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Organic Diets for Small Poultry Flocks

Most organizations that certify organic poultry and eggs require that most or all of the ingredients in poultry rations be organically grown. The feed ingredients cannot be derived from genetically modified crops, and generally, no animal products such as meat meal or bone meal are allowed. As a result, the number of ingredients available are more limited than for normal poultry rations. Because animal products cannot be used, special care must be taken to provide adequate sources of protein and phosphorous in the feed. Another concern is that medications cannot be added to organic feeds to control intestinal parasite infections such as coccidiosis. Other tools such as litter management or vaccination must be used to control these diseases.

Philosophy of Diet Formulation

The diets formulated in this factsheet will be acceptable to some, but not all, organic certifying organizations. When producing certified organic meat or eggs, always check with the certifying organization whether the feed is acceptable before feeding it to a poultry flock. The diets have been formulated for small flock owners and have fewer ingredients than will be found in commercially prepared organic rations. As much as possible, ingredients that are grown or that can be readily purchased in Manitoba are used in the diets. The diets are not formulated for maximum growth rate or egg production. Some of the diets are lower in energy and protein than commercial feeds and rely on the birds increasing their feed intake to consume the nutrients that they need. If you are planning to produce poultry on a commercial scale or as a source of income, organic feed should be purchased from a commercial feed mill.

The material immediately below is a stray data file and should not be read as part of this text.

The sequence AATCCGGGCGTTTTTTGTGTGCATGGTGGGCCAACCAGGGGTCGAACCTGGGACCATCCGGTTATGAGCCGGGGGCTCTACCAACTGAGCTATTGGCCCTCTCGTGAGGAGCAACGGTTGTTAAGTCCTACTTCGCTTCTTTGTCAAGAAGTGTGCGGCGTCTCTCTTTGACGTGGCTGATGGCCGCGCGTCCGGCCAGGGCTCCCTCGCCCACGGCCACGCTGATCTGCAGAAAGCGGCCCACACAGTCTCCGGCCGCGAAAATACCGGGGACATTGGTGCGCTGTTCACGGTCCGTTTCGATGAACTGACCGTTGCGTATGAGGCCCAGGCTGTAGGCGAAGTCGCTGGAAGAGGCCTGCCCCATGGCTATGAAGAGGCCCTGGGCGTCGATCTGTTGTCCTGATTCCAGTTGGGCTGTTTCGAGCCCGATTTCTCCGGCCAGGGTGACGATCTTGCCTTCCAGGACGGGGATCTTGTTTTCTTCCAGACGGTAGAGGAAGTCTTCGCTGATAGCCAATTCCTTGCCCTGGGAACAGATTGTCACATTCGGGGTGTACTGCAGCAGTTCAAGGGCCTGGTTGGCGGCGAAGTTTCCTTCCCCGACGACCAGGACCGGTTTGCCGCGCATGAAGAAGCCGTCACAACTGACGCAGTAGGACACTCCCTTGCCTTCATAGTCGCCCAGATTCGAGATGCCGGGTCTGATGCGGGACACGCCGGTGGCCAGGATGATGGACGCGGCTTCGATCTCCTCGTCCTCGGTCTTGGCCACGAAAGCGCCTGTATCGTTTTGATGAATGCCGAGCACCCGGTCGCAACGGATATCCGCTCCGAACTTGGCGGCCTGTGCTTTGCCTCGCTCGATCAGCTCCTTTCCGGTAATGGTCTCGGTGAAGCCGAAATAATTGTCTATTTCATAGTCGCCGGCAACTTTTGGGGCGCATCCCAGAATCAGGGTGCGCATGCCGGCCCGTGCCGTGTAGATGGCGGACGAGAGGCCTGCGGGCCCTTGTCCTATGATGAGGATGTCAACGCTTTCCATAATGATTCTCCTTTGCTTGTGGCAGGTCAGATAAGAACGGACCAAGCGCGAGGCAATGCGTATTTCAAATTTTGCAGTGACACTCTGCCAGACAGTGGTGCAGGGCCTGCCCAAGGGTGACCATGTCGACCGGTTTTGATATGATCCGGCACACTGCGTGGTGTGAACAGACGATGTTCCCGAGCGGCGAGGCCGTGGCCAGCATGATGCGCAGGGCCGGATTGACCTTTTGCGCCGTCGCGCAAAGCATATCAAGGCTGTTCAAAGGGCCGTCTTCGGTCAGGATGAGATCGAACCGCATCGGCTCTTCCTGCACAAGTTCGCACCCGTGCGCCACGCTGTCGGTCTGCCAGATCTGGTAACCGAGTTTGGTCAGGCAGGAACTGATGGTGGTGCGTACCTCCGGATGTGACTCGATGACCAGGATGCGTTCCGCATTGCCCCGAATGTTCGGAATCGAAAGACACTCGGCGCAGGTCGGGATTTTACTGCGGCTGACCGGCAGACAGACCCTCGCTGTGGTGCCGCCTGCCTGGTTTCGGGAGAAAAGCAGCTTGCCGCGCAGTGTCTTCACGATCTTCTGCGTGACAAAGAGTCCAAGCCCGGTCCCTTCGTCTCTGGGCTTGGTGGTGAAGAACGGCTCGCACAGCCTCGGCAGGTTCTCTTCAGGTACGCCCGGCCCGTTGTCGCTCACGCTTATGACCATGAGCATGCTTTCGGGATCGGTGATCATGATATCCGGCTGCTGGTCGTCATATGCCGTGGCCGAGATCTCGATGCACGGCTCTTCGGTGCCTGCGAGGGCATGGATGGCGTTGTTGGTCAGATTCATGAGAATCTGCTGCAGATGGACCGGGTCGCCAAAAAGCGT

Feed Ingredients

It may be possible to buy a complete commercially prepared organic poultry ration or an organic supplement which can be mixed with organic grain on-farm to produce a complete diet. If commercial feeds or supplements are unavailable, a number of ingredients are needed to mix a balanced diet on-farm.

Wheat - is one of the best cereal grains to feed to poultry and organic wheat is commonly available in Manitoba. It is a good source of starch for energy and moderate source of protein. Any variety of wheat, including hard red spring and durum, can be fed to birds, although some are slightly more digestible than others. Some shrunken or sprouted kernels can downgrade wheat for use in human foods but in many cases the feeding value of the wheat will remain acceptable for poultry.